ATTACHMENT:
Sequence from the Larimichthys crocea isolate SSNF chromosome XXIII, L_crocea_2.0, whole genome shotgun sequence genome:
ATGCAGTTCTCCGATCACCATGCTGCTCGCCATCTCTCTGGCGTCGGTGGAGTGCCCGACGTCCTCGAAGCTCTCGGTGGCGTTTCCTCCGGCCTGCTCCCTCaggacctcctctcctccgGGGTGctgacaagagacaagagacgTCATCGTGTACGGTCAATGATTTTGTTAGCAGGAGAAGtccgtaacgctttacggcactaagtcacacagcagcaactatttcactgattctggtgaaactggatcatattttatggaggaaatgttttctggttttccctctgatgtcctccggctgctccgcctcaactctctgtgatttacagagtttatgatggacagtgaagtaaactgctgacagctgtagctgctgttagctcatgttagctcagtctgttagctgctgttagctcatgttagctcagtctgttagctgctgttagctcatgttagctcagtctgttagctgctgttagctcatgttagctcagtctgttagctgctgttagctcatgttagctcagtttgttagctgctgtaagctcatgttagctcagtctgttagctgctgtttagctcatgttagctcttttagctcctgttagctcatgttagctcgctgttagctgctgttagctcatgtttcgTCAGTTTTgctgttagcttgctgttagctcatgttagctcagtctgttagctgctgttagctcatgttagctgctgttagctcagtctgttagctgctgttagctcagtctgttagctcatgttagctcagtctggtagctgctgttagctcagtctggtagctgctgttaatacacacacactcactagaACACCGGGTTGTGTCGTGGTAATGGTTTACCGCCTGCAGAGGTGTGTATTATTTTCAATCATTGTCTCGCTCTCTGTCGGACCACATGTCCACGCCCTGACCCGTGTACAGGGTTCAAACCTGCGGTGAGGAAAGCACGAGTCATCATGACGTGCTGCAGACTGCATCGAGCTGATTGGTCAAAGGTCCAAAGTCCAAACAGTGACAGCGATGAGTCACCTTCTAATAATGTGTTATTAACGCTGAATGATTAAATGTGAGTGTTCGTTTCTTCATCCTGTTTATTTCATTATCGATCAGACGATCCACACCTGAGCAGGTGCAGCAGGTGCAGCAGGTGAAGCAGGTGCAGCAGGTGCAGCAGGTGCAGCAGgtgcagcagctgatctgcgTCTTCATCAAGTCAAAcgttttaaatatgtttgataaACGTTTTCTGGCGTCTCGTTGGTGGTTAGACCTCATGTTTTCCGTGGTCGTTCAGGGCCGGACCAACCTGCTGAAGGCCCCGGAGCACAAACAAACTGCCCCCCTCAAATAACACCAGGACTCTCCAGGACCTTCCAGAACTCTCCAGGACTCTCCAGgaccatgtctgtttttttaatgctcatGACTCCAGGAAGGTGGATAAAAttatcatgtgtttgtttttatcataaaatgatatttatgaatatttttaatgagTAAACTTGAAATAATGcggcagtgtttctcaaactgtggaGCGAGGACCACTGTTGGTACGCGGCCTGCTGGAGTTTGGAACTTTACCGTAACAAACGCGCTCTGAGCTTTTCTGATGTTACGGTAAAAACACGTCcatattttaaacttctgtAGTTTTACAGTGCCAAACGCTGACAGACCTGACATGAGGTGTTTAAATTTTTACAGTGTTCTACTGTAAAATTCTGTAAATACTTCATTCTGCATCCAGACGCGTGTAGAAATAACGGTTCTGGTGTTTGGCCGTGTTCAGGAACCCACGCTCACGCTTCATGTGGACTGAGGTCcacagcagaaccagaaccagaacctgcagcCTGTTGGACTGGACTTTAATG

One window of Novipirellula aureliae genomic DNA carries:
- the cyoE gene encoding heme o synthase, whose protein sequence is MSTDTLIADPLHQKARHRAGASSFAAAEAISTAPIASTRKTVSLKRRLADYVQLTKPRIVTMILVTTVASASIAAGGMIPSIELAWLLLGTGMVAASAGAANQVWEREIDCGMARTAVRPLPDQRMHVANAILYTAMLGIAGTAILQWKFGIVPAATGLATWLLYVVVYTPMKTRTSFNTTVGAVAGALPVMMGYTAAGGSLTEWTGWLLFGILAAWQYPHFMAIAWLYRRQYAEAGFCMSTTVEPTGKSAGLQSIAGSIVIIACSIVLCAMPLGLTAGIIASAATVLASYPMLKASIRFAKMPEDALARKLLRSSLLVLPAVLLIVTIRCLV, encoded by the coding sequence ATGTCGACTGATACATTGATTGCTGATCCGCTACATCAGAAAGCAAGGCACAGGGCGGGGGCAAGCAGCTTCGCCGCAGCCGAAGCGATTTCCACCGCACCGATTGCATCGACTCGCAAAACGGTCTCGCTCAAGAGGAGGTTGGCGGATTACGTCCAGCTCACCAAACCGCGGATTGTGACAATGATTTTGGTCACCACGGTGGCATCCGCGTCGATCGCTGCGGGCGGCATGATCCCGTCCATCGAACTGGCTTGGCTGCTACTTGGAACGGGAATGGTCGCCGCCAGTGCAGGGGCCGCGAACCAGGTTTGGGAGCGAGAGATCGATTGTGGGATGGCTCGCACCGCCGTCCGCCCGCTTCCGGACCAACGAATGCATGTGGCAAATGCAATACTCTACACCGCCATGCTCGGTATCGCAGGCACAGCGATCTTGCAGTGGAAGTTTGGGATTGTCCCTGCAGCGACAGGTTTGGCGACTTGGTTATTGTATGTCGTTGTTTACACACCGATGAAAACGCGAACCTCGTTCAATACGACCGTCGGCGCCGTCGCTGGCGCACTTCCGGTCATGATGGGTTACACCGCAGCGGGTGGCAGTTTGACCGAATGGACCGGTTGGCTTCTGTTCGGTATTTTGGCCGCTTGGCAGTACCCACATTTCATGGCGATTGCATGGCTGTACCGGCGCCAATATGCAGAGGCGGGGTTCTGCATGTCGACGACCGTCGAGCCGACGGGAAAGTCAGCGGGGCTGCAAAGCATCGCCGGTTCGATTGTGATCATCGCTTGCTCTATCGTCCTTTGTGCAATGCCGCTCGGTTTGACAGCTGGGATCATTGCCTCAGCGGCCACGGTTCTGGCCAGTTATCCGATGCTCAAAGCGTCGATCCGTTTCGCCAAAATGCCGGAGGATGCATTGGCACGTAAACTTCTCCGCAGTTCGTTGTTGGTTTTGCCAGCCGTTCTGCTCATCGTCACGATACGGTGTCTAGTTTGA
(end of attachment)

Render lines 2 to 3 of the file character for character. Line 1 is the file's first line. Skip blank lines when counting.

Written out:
ATGCAGTTCTCCGATCACCATGCTGCTCGCCATCTCTCTGGCGTCGGTGGAGTGCCCGACGTCCTCGAAGCTCTCGGTGGCGTTTCCTCCGGCCTGCTCCCTCaggacctcctctcctccgGGGTGctgacaagagacaagagacgTCATCGTGTACGGTCAATGATTTTGTTAGCAGGAGAAGtccgtaacgctttacggcactaagtcacacagcagcaactatttcactgattctggtgaaactggatcatattttatggaggaaatgttttctggttttccctctgatgtcctccggctgctccgcctcaactctctgtgatttacagagtttatgatggacagtgaagtaaactgctgacagctgtagctgctgttagctcatgttagctcagtctgttagctgctgttagctcatgttagctcagtctgttagctgctgttagctcatgttagctcagtctgttagctgctgttagctcatgttagctcagtctgttagctgctgttagctcatgttagctcagtttgttagctgctgtaagctcatgttagctcagtctgttagctgctgtttagctcatgttagctcttttagctcctgttagctcatgttagctcgctgttagctgctgttagctcatgtttcgTCAGTTTTgctgttagcttgctgttagctcatgttagctcagtctgttagctgctgttagctcatgttagctgctgttagctcagtctgttagctgctgttagctcagtctgttagctcatgttagctcagtctggtagctgctgttagctcagtctggtagctgctgttaatacacacacactcactagaACACCGGGTTGTGTCGTGGTAATGGTTTACCGCCTGCAGAGGTGTGTATTATTTTCAATCATTGTCTCGCTCTCTGTCGGACCACATGTCCACGCCCTGACCCGTGTACAGGGTTCAAACCTGCGGTGAGGAAAGCACGAGTCATCATGACGTGCTGCAGACTGCATCGAGCTGATTGGTCAAAGGTCCAAAGTCCAAACAGTGACAGCGATGAGTCACCTTCTAATAATGTGTTATTAACGCTGAATGATTAAATGTGAGTGTTCGTTTCTTCATCCTGTTTATTTCATTATCGATCAGACGATCCACACCTGAGCAGGTGCAGCAGGTGCAGCAGGTGAAGCAGGTGCAGCAGGTGCAGCAGGTGCAGCAGgtgcagcagctgatctgcgTCTTCATCAAGTCAAAcgttttaaatatgtttgataaACGTTTTCTGGCGTCTCGTTGGTGGTTAGACCTCATGTTTTCCGTGGTCGTTCAGGGCCGGACCAACCTGCTGAAGGCCCCGGAGCACAAACAAACTGCCCCCCTCAAATAACACCAGGACTCTCCAGGACCTTCCAGAACTCTCCAGGACTCTCCAGgaccatgtctgtttttttaatgctcatGACTCCAGGAAGGTGGATAAAAttatcatgtgtttgtttttatcataaaatgatatttatgaatatttttaatgagTAAACTTGAAATAATGcggcagtgtttctcaaactgtggaGCGAGGACCACTGTTGGTACGCGGCCTGCTGGAGTTTGGAACTTTACCGTAACAAACGCGCTCTGAGCTTTTCTGATGTTACGGTAAAAACACGTCcatattttaaacttctgtAGTTTTACAGTGCCAAACGCTGACAGACCTGACATGAGGTGTTTAAATTTTTACAGTGTTCTACTGTAAAATTCTGTAAATACTTCATTCTGCATCCAGACGCGTGTAGAAATAACGGTTCTGGTGTTTGGCCGTGTTCAGGAACCCACGCTCACGCTTCATGTGGACTGAGGTCcacagcagaaccagaaccagaacctgcagcCTGTTGGACTGGACTTTAATG

One window of Novipirellula aureliae genomic DNA carries: